William's Reviews > The Singer of Tales

The Singer of Tales by Albert Bates Lord
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Feb 26, 2009

really liked it
bookshelves: oral-traditions
Read in March, 2009

Albert Lord's work is a good follow-up to Milman Parry's work on oral traditions (The Making of Homeric Verse: The Collected Papers of Milman Parry), but unfortunately Lord falls short of his mentor's insights and skills. The book is divided into two portions: Part 1, the theory, and Part 2, the application. I really enjoyed Part 1, and Lord's writing is very accessible and easy to read (which wasn't necessarily a good thing. Parry's work on the same subject required a lot more close, careful reading, but Parry gave much greater insights -- a trade-off I was willing to make). In Part 2, I was disappointed. Lord's applications of the oral-formulaic theory were far too generalized for my taste. I felt his conclusions could be easily challenged, and he didn't provide the kind of highly detailed analysis that Parry gives to support his views. I was anticipating a lot of compelling, specific evidence that would demonstrate the differences between a text that originated from an oral tradition (usually via dictation) and a text that originated from a literary tradition, but Lord's analysis fell well short of my expectations. Overall, it's still a good introduction (which is why I think most literary programs exploring folklore and oral traditions use this as an entry-level text), but it has failings. I loved Part 1, but I was banging my head against the wall in Part 2.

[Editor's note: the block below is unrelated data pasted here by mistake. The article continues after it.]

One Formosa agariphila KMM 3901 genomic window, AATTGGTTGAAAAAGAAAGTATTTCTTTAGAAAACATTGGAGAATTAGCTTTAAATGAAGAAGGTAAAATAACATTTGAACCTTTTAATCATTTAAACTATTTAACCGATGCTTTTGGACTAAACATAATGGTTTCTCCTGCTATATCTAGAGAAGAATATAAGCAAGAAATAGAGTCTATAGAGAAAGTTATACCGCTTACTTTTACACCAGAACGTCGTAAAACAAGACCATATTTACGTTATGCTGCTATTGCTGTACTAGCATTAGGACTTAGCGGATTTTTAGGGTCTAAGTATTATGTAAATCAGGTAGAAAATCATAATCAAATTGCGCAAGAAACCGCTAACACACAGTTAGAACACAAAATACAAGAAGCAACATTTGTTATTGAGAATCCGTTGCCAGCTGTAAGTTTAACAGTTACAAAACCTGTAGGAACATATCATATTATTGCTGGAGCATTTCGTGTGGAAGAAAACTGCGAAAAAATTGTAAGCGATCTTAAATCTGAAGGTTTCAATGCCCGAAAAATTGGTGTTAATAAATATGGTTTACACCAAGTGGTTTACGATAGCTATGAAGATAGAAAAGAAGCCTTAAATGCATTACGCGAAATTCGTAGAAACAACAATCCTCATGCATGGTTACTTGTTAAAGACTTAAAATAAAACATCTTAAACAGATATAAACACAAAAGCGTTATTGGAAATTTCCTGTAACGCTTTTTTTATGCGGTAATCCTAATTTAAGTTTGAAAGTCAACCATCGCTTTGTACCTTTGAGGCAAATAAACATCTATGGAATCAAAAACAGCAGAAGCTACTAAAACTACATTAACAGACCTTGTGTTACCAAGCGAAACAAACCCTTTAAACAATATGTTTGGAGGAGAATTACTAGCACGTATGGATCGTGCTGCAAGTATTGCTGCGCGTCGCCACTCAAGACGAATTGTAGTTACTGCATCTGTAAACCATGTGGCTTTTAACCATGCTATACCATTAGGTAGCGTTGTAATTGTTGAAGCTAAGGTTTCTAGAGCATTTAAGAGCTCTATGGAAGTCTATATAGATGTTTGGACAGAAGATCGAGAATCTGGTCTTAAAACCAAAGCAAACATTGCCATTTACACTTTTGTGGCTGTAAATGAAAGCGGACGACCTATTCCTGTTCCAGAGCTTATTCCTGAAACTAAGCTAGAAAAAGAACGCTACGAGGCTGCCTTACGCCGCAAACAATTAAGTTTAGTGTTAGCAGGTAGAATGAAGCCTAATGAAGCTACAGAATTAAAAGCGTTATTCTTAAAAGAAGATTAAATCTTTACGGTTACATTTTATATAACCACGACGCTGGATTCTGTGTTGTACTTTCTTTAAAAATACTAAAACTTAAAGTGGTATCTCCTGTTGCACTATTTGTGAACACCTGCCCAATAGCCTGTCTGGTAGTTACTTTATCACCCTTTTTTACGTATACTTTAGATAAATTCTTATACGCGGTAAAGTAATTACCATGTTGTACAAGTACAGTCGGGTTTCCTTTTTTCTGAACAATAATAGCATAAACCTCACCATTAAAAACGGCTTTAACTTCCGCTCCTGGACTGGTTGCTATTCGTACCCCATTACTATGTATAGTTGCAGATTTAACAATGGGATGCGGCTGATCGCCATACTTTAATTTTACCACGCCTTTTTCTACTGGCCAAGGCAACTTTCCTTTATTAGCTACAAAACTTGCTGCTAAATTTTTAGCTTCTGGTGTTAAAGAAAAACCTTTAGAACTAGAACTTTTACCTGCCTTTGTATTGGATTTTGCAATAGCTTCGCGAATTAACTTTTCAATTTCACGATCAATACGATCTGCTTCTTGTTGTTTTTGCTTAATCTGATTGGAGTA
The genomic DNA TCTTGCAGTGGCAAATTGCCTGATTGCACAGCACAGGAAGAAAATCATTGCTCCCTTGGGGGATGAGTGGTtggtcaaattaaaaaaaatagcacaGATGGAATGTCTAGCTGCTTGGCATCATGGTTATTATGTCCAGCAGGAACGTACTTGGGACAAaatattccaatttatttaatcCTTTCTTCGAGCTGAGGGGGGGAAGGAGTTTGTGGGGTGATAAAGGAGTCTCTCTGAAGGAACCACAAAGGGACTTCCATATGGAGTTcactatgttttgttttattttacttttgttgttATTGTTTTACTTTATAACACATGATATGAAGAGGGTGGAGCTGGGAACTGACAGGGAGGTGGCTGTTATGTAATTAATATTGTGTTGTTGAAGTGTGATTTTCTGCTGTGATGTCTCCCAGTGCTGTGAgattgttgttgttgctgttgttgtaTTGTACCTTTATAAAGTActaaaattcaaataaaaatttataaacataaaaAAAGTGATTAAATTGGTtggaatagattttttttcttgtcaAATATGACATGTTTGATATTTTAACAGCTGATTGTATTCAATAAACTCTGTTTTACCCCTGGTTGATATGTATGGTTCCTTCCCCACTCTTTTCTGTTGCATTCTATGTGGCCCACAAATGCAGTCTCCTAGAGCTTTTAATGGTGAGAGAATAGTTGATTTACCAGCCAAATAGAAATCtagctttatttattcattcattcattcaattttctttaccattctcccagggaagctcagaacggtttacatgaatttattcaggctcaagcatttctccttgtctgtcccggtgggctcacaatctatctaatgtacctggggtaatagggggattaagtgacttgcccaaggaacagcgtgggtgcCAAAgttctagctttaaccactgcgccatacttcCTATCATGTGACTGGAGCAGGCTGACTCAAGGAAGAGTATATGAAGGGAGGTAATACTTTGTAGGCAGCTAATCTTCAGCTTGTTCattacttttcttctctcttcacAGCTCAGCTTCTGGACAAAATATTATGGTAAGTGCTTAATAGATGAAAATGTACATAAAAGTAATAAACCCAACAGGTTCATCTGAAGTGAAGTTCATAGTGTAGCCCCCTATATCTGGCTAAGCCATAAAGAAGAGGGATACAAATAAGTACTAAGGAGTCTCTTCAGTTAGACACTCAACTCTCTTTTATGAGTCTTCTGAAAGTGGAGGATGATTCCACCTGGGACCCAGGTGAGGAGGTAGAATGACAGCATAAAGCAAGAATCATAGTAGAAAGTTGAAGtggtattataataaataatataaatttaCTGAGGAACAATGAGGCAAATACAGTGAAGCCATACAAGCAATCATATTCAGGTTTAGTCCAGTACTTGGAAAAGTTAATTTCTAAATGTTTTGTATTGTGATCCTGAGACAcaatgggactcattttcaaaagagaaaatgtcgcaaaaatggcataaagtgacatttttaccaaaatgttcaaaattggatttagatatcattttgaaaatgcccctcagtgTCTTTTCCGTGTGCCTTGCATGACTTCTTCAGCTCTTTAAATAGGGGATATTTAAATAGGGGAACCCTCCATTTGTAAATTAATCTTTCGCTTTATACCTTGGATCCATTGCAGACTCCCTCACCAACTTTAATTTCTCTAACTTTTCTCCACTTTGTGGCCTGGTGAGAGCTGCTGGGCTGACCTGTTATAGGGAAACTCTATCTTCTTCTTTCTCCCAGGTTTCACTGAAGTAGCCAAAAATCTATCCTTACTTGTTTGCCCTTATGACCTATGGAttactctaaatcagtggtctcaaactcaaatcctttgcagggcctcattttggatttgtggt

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07/31/2016 marked as: read

Comments (showing 1-3 of 3) (3 new)

dateDown arrow    newest »

message 1: by Lada (new)

Lada Yes I enjoyed it immensely, orality and literacy, multiform and myth traditional vs. individual


message 2: by Lada (new)

Lada Yes I enjoyed it immensely, orality and literacy, multiform and myth traditional vs. individual


message 3: by kuhns (new)

kuhns What was your favorite part


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